Know how difficult it was for you to lose Divina and how that hole takes a long time to heal. Thankfully, our horses deal with these losses more practically than we do and readjust much more quickly. They are able to live more in-the-moment so her loss is not a daily stressor for them at this point.

Elf's reaction to your taking Vig away is perfectly normal. He is a bit anxious that his buddy is gone but he handles it well. This has no bearing on his ACTH results unless the blood pull happened to have occurred while Vig was away or within an hour of his return. Exercise, trailering, stressful events have a transient effect on the ACTH levels - hours, not days/weeks/months.

Here is what Dr Kellon said at the 2013 No Laminitis conference wrt the TRH test:


"TRH stimulation results in more positive results (sensitivity). However, compared to baseline ACTH testing the specificity is much lower, which means there are more false positives. This means more horses being put on pergolide/Prascend than should be. We all want horses that need treatment to get it, but not at the cost of false positives."

And here is the Liphook link to a further explanation of the TRH test:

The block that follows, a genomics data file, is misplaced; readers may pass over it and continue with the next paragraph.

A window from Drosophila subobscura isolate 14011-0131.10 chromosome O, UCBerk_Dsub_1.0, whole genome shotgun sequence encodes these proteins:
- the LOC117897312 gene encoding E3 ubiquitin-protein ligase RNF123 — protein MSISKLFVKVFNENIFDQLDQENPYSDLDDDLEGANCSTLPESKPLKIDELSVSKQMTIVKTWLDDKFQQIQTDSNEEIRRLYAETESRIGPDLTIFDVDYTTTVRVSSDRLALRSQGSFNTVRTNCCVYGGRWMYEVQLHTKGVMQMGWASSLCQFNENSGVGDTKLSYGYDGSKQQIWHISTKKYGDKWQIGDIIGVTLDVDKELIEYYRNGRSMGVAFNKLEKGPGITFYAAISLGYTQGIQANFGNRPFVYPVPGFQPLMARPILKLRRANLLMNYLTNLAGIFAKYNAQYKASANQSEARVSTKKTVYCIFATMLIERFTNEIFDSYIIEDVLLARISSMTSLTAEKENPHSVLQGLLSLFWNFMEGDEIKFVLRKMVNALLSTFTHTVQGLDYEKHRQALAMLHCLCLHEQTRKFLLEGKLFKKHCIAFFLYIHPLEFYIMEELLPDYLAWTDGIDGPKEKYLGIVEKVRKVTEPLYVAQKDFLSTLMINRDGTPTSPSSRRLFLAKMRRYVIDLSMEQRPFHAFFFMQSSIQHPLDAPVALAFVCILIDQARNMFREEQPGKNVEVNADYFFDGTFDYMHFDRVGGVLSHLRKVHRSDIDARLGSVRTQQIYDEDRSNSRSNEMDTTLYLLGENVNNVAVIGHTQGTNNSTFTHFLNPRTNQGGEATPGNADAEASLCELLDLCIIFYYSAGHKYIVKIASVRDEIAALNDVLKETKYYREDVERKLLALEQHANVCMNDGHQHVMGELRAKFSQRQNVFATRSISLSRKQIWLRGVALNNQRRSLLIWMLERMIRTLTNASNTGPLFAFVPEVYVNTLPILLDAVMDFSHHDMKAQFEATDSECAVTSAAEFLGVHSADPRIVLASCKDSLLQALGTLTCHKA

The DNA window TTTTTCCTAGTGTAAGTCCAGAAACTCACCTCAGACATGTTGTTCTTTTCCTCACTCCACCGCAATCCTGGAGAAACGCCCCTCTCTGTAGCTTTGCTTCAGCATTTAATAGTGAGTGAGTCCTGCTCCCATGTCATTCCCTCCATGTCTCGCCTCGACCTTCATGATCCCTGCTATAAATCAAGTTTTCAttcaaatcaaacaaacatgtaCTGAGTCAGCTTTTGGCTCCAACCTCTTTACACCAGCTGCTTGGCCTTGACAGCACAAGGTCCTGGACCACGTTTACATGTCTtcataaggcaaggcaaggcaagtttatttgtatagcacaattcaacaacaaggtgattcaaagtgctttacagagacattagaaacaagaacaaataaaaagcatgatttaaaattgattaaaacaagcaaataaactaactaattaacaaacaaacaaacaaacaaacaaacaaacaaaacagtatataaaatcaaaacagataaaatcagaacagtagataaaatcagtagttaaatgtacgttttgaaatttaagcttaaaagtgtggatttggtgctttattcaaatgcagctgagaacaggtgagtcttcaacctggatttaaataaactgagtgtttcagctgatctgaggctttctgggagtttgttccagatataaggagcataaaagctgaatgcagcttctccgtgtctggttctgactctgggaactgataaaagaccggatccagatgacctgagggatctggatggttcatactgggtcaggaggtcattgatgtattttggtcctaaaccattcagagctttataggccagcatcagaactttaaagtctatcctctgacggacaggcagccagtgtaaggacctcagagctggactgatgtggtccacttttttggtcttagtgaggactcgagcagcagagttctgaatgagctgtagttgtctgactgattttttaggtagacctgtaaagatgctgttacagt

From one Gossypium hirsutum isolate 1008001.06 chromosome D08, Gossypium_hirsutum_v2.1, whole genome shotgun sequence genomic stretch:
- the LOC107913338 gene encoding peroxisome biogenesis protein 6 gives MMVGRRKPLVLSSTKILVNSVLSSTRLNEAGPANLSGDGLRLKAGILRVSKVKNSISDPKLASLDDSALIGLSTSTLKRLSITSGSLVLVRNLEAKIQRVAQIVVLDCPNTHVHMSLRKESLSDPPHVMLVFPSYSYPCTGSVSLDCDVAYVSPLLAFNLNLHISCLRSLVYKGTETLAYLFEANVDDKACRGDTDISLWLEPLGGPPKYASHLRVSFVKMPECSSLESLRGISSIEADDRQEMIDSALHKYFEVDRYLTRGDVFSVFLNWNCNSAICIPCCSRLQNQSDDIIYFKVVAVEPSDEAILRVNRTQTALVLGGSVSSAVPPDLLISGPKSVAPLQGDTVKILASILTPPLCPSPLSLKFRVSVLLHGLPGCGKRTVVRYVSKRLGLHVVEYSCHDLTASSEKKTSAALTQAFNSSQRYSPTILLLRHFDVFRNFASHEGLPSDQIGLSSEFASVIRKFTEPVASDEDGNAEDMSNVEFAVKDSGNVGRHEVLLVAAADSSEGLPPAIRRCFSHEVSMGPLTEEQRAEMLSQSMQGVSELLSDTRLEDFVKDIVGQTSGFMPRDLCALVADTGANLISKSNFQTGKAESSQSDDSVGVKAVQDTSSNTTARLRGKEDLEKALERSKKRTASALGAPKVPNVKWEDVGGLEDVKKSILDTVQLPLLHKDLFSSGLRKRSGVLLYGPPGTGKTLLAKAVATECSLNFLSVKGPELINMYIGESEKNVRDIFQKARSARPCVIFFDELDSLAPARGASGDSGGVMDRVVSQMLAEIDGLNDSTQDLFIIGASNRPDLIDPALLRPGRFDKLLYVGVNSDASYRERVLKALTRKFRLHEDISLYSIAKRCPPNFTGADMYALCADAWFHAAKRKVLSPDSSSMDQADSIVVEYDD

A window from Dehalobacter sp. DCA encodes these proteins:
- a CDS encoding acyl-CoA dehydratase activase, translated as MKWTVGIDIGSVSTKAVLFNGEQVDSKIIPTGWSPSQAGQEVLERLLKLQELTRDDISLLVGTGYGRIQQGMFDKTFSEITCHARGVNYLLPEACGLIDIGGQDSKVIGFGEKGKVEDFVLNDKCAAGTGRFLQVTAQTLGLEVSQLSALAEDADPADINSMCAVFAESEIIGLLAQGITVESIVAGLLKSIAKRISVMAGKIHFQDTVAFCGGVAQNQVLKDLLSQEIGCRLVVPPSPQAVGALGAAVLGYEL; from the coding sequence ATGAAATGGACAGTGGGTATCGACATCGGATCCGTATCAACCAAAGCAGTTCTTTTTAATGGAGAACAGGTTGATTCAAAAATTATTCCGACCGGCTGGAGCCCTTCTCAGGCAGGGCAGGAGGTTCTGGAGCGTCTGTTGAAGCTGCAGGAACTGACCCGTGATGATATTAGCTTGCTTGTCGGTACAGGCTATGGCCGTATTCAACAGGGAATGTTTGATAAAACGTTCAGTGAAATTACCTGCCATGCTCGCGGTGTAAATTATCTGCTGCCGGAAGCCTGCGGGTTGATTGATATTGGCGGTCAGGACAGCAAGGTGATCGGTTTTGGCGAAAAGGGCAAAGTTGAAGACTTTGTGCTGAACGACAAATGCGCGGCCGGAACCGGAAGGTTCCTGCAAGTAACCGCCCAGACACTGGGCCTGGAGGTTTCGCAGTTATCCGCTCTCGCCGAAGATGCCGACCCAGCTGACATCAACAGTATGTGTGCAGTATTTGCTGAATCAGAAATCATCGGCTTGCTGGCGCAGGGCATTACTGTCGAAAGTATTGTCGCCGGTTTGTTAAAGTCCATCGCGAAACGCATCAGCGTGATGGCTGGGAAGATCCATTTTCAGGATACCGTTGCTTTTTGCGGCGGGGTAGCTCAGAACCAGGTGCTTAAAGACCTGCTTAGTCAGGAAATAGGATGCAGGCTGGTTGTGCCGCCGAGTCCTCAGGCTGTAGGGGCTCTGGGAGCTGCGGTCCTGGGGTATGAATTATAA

http://liphookequinehospital.co.uk/wp-content/uploads/Endocrinopathic-Laminitis-what-to-test-for-and-when.pdf 

You already have a reliable diagnosis that is supported by age so starting treatment with Prascend (pergolide) is the most logical next step.

Elf's been overweight and severely IR since at least 2008 per his case history. He was "recently stiff" in Feb of 2015 - a red flag for lamintis in an individual who is normally energetic and athletic. He should not be allowed to have any pasture access except for exercise and companionship. This means if he's on grass he should be in a sealed muzzle. You said that Vig will harass him into movement so sulking when with his "big buddy" should not be an issue. These little guys have an ingenious sense of how to make us feel sorry for them so they can get what they want. Trouble is, they don't know what is best for their health any more than a child does - we need to set up and enforce guidelines that are in their own best interests. NOTHING is worth the pain of laminitis/founder.
--

Lavinia, Dante, George Too and Peanut